Microscale modeling of fluid flow in porous medium systemsPublic Deposited
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MLAMc Clure, James E. Microscale Modeling of Fluid Flow In Porous Medium Systems. Chapel Hill, NC: University of North Carolina at Chapel Hill, 2011. https://doi.org/10.17615/kf4y-t562
APAMc Clure, J. (2011). Microscale modeling of fluid flow in porous medium systems. Chapel Hill, NC: University of North Carolina at Chapel Hill. https://doi.org/10.17615/kf4y-t562
ChicagoMc Clure, James E. 2011. Microscale Modeling of Fluid Flow In Porous Medium Systems. Chapel Hill, NC: University of North Carolina at Chapel Hill. https://doi.org/10.17615/kf4y-t562
- Last Modified
- March 21, 2019
McClure, James E.
- Affiliation: Gillings School of Global Public Health, Department of Environmental Sciences and Engineering
- Proper mathematical description of macroscopic porous medium flows is essential for the study of a wide range of subsurface contamination scenarios. Existing mathematical formulations, however, demonstrate inadequacies that preclude the accurate description of many systems. Multi-scale models developed using thermodynamically constrained averaging theory (TCAT) rigorously define macroscopic variables in terms of more well-understood microscopic counterparts, permitting detailed analysis of macroscopic model forms based on microscale simulation and experiment. Within this framework, the primary objectives of microscale modeling are to elucidate important physical mechanisms and to inform both the form of macroscale closure relations as well as associated parameter values. In order to meet these goals, numerical tools must include: (1) simulations that provide accurate microscopic solutions for physical phenomena in large, complex domains; (2) morphological analysis tools that can be used to upscale simulation results to larger scales as dictated by the associated theoretical framework. Development of a numerical toolbox for microscale porous medium studies is considered in line with these objectives, including both implementation and optimization strategies. High-performance implementations of the lattice Boltzmann method are developed to simulate one- and two-phase flows using several computing platforms. A modified marching cubes algorithm is developed to explicitly construct all entities in a two-phase system, including all interfaces between the fluid and solid phases in addition to the three phase contact curve. These entities serve as a numerical skeleton for upscaling multiphase porous medium simulation results to the macroscale. Based on these tools, development of macroscopic constitutive laws is illustrated for a special case of anisotropic flow in porous media. In this example, microscale simulation is used to demonstrate a limitation of existing macroscopic forms for cases in which the momentum resistance depends on the flow direction in addition to the orientation. A modified macroscopic form is proposed in order to properly account for this phenomenon.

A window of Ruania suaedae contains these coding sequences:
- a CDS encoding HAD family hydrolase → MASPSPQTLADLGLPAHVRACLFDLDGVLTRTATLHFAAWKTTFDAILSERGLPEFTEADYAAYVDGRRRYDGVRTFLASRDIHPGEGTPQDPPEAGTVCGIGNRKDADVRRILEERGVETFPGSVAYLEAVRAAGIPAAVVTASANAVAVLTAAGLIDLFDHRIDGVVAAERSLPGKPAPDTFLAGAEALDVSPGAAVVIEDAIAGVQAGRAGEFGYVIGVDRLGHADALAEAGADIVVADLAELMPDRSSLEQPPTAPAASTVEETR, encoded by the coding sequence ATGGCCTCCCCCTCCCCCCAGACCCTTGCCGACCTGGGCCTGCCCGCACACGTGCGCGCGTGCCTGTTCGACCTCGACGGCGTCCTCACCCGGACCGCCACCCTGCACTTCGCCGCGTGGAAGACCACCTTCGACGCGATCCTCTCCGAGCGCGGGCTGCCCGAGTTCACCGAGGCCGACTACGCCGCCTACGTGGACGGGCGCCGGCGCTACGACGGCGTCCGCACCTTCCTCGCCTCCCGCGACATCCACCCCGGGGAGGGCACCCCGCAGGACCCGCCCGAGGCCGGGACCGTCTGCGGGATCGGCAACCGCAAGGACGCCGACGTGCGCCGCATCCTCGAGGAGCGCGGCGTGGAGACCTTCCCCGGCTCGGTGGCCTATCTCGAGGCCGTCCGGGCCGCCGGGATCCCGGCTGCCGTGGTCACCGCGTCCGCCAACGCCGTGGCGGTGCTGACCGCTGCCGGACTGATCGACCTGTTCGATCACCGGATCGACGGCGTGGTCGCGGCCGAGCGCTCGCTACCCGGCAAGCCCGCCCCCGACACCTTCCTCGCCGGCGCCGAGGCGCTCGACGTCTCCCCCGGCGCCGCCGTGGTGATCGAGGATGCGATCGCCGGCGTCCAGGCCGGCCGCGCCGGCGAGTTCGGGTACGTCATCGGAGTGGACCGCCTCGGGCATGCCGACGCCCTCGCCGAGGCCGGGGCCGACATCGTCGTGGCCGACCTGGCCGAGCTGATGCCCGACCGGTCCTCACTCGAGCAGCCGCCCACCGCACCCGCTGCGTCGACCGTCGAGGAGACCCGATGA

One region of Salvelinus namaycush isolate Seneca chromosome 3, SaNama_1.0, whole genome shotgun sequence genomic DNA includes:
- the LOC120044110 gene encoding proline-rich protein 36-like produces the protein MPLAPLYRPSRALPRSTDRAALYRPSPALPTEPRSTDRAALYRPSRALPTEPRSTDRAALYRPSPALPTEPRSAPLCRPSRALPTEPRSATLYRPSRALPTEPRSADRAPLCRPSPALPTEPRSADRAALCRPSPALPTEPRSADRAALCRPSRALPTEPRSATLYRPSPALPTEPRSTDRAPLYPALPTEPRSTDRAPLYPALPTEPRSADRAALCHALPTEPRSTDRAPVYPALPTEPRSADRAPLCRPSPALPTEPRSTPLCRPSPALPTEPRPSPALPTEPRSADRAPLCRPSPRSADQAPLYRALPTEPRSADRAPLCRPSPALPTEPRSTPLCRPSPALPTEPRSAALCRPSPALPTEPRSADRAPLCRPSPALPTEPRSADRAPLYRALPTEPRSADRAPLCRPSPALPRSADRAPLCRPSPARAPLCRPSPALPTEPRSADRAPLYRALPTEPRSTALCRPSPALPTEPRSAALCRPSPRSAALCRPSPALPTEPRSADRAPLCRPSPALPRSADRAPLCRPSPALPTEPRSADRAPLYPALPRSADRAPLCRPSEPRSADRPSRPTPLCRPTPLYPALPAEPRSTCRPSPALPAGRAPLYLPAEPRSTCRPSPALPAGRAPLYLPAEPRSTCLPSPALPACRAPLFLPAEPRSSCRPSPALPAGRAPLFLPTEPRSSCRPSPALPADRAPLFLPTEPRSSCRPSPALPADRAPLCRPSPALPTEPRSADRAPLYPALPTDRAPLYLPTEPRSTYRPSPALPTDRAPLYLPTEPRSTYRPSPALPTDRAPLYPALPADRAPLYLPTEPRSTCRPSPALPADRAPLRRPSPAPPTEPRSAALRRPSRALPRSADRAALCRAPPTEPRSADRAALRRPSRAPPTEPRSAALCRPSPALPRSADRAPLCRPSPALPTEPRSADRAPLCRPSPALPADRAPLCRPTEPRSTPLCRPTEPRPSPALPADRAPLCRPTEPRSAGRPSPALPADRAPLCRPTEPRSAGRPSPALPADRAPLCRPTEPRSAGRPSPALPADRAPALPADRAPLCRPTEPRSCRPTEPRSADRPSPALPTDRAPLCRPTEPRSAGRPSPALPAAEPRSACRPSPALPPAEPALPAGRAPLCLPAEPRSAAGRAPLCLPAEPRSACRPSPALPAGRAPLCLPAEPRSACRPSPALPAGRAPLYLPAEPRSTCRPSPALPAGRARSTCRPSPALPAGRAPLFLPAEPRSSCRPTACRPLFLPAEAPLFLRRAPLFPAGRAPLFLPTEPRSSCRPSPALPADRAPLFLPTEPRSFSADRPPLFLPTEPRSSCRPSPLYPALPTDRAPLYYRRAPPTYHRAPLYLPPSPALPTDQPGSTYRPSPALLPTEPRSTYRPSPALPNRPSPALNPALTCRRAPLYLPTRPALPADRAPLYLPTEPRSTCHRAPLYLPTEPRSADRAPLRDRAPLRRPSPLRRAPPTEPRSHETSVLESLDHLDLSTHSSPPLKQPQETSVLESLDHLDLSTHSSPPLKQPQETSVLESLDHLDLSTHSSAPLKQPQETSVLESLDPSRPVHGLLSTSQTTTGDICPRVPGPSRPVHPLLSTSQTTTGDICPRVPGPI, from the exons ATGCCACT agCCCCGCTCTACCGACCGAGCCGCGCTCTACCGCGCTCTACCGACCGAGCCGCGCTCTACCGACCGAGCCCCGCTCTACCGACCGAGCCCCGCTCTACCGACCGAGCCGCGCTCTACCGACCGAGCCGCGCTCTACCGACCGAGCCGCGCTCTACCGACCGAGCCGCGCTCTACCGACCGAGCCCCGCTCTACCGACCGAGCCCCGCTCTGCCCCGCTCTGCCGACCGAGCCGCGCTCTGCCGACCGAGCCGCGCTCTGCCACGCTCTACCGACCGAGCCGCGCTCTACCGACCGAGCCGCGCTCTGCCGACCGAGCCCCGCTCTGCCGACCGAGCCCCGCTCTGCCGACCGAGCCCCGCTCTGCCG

- Date of publication
- August 2011
- Resource type
- Rights statement
- In Copyright
- "... in partial fulfillment of the requirements for the degree of Doctor of Philosophy in the Environmental Sciences and Engineering."
- Miller, Cass T.
- Place of publication
- Chapel Hill, NC
- Open access
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